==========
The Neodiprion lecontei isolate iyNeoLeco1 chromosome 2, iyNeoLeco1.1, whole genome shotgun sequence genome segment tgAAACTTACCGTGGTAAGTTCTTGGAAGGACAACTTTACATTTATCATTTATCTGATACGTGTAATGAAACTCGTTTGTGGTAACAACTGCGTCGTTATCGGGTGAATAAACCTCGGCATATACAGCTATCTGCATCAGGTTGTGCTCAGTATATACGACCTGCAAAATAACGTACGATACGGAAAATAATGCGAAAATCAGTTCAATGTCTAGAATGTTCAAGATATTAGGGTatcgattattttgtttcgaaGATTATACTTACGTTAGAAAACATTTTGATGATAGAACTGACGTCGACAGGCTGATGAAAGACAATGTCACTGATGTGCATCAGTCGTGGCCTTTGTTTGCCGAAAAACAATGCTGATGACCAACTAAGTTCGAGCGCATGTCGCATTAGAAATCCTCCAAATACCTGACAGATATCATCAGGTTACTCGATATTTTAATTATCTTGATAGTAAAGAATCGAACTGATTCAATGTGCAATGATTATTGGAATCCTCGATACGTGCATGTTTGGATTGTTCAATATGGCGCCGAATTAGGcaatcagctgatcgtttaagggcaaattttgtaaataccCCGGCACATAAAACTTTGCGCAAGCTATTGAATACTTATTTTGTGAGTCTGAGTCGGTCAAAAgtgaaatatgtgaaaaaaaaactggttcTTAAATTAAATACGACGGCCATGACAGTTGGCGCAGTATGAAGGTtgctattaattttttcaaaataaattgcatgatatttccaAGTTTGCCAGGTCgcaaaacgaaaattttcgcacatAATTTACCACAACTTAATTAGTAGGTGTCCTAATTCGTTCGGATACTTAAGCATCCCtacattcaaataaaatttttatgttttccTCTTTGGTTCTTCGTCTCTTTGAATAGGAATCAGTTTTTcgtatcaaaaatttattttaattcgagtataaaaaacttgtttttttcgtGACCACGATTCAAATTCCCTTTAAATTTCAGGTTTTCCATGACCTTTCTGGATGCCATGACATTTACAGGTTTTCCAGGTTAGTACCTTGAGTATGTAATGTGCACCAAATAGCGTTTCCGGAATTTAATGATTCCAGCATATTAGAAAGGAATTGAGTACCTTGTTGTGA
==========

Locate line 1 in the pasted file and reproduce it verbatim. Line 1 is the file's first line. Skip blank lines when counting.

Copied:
The Neodiprion lecontei isolate iyNeoLeco1 chromosome 2, iyNeoLeco1.1, whole genome shotgun sequence genome segment tgAAACTTACCGTGGTAAGTTCTTGGAAGGACAACTTTACATTTATCATTTATCTGATACGTGTAATGAAACTCGTTTGTGGTAACAACTGCGTCGTTATCGGGTGAATAAACCTCGGCATATACAGCTATCTGCATCAGGTTGTGCTCAGTATATACGACCTGCAAAATAACGTACGATACGGAAAATAATGCGAAAATCAGTTCAATGTCTAGAATGTTCAAGATATTAGGGTatcgattattttgtttcgaaGATTATACTTACGTTAGAAAACATTTTGATGATAGAACTGACGTCGACAGGCTGATGAAAGACAATGTCACTGATGTGCATCAGTCGTGGCCTTTGTTTGCCGAAAAACAATGCTGATGACCAACTAAGTTCGAGCGCATGTCGCATTAGAAATCCTCCAAATACCTGACAGATATCATCAGGTTACTCGATATTTTAATTATCTTGATAGTAAAGAATCGAACTGATTCAATGTGCAATGATTATTGGAATCCTCGATACGTGCATGTTTGGATTGTTCAATATGGCGCCGAATTAGGcaatcagctgatcgtttaagggcaaattttgtaaataccCCGGCACATAAAACTTTGCGCAAGCTATTGAATACTTATTTTGTGAGTCTGAGTCGGTCAAAAgtgaaatatgtgaaaaaaaaactggttcTTAAATTAAATACGACGGCCATGACAGTTGGCGCAGTATGAAGGTtgctattaattttttcaaaataaattgcatgatatttccaAGTTTGCCAGGTCgcaaaacgaaaattttcgcacatAATTTACCACAACTTAATTAGTAGGTGTCCTAATTCGTTCGGATACTTAAGCATCCCtacattcaaataaaatttttatgttttccTCTTTGGTTCTTCGTCTCTTTGAATAGGAATCAGTTTTTcgtatcaaaaatttattttaattcgagtataaaaaacttgtttttttcgtGACCACGATTCAAATTCCCTTTAAATTTCAGGTTTTCCATGACCTTTCTGGATGCCATGACATTTACAGGTTTTCCAGGTTAGTACCTTGAGTATGTAATGTGCACCAAATAGCGTTTCCGGAATTTAATGATTCCAGCATATTAGAAAGGAATTGAGTACCTTGTTGTGA